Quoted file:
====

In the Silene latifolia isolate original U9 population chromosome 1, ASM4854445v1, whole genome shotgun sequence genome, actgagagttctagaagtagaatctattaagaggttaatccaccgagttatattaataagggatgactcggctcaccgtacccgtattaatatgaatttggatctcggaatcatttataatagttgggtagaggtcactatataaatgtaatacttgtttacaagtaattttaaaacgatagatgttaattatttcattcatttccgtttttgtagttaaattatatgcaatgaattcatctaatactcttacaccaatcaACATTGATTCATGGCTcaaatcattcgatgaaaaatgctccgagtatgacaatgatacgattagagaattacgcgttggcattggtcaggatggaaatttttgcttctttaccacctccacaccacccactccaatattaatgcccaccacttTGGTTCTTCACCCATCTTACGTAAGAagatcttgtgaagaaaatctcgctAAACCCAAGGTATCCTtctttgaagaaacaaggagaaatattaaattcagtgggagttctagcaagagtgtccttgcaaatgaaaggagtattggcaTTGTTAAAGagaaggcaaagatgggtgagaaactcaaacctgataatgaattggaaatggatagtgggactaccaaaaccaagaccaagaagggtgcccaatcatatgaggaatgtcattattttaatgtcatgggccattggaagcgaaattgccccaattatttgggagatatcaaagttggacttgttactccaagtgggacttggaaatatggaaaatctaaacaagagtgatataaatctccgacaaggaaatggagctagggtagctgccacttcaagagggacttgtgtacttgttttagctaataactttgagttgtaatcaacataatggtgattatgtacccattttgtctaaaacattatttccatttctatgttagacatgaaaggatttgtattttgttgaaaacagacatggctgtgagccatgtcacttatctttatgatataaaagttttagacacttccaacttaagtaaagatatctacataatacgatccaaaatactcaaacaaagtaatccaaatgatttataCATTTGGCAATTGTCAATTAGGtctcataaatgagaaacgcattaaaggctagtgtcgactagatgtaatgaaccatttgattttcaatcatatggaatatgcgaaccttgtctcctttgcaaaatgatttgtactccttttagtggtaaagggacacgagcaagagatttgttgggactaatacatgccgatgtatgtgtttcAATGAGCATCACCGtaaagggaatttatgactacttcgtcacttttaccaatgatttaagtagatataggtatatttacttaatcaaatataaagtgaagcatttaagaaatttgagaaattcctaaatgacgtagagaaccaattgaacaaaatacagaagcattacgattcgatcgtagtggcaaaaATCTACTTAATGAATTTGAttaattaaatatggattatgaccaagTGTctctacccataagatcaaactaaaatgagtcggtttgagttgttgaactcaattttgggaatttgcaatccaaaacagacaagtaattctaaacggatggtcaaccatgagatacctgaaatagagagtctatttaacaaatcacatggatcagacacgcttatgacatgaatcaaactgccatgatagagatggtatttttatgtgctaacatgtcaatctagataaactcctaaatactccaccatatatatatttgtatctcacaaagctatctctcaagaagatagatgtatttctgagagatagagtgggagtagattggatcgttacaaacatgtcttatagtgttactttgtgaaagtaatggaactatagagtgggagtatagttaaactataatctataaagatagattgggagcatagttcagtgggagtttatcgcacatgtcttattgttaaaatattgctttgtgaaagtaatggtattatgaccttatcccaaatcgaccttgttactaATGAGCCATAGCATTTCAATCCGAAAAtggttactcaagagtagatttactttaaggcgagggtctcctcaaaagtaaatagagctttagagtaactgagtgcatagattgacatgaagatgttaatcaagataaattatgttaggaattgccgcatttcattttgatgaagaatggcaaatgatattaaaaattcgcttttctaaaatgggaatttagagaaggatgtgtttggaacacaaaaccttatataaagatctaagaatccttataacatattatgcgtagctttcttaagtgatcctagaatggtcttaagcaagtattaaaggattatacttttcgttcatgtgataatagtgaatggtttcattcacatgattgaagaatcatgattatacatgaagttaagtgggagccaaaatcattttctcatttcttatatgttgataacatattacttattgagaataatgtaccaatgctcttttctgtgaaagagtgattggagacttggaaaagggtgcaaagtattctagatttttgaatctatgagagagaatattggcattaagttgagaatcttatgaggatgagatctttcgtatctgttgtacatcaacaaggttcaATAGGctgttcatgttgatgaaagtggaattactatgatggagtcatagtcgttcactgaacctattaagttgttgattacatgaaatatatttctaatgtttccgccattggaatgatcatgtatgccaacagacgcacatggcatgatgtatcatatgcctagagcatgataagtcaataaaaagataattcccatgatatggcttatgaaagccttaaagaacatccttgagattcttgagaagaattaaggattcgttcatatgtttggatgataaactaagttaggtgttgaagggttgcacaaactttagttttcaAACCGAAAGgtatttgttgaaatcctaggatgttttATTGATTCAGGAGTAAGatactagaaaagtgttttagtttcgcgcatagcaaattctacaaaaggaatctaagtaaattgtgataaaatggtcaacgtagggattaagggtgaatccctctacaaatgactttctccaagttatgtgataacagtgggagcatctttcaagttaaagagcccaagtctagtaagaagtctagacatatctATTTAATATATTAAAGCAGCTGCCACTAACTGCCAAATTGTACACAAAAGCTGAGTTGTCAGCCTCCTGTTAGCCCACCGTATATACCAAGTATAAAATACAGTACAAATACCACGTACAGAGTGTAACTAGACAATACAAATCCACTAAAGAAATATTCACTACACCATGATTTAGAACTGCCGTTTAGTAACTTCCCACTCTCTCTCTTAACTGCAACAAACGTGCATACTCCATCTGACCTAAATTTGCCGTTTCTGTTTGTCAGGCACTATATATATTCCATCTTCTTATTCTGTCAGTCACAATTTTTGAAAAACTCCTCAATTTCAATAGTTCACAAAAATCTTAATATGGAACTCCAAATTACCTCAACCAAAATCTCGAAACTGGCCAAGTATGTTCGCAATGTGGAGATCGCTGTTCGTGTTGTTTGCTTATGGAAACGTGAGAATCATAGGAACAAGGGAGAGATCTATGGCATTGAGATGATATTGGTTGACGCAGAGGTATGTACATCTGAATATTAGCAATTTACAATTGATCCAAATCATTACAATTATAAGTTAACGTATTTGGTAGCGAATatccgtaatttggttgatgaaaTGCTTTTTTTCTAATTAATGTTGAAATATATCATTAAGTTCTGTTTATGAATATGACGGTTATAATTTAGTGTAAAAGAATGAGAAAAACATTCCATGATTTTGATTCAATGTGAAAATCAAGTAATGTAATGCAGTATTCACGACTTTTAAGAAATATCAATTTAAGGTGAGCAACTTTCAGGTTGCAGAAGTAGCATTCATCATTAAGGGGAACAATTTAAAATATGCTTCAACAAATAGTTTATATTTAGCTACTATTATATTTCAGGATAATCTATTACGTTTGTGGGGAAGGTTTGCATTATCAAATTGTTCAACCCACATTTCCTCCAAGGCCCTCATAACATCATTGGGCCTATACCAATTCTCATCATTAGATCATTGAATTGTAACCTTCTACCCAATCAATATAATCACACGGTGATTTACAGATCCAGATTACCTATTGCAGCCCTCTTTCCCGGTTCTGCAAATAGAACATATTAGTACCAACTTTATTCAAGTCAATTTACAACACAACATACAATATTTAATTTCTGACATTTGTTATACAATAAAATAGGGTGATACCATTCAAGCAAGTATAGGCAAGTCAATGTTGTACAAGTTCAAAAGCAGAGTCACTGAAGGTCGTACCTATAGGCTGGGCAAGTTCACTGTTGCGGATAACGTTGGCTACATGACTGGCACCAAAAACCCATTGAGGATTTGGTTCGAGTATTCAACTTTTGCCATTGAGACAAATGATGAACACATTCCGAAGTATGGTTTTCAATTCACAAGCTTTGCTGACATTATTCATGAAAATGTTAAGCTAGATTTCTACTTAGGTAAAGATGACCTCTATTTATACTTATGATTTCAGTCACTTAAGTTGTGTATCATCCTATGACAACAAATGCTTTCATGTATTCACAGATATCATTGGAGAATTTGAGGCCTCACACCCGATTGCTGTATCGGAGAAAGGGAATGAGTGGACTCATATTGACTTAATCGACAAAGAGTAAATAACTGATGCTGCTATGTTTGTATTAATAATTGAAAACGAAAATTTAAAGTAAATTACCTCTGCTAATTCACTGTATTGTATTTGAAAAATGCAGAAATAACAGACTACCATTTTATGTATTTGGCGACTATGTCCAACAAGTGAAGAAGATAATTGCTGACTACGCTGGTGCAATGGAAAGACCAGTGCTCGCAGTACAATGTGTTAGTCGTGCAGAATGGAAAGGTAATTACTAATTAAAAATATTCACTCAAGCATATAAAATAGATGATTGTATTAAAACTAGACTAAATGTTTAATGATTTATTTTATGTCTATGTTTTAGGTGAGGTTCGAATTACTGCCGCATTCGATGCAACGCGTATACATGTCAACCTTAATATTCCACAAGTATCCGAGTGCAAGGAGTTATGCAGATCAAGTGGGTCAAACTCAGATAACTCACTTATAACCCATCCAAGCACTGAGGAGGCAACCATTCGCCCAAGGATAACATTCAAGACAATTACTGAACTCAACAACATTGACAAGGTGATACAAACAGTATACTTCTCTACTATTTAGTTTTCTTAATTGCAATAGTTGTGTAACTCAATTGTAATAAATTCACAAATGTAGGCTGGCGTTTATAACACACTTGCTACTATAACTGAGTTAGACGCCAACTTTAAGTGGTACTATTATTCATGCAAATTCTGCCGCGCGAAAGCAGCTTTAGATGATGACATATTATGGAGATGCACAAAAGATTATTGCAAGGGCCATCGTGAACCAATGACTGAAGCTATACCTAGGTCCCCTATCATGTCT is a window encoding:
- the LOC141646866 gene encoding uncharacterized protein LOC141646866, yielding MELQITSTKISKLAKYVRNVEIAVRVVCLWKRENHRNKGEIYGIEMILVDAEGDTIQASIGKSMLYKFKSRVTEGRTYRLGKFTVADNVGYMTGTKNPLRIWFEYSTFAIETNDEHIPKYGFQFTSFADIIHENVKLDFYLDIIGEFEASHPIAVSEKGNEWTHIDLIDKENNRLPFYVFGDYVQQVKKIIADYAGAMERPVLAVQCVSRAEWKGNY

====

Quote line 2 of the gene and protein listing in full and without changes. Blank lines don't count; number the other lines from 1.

- the LOC141646866 gene encoding uncharacterized protein LOC141646866, yielding MELQITSTKISKLAKYVRNVEIAVRVVCLWKRENHRNKGEIYGIEMILVDAEGDTIQASIGKSMLYKFKSRVTEGRTYRLGKFTVADNVGYMTGTKNPLRIWFEYSTFAIETNDEHIPKYGFQFTSFADIIHENVKLDFYLDIIGEFEASHPIAVSEKGNEWTHIDLIDKENNRLPFYVFGDYVQQVKKIIADYAGAMERPVLAVQCVSRAEWKGNY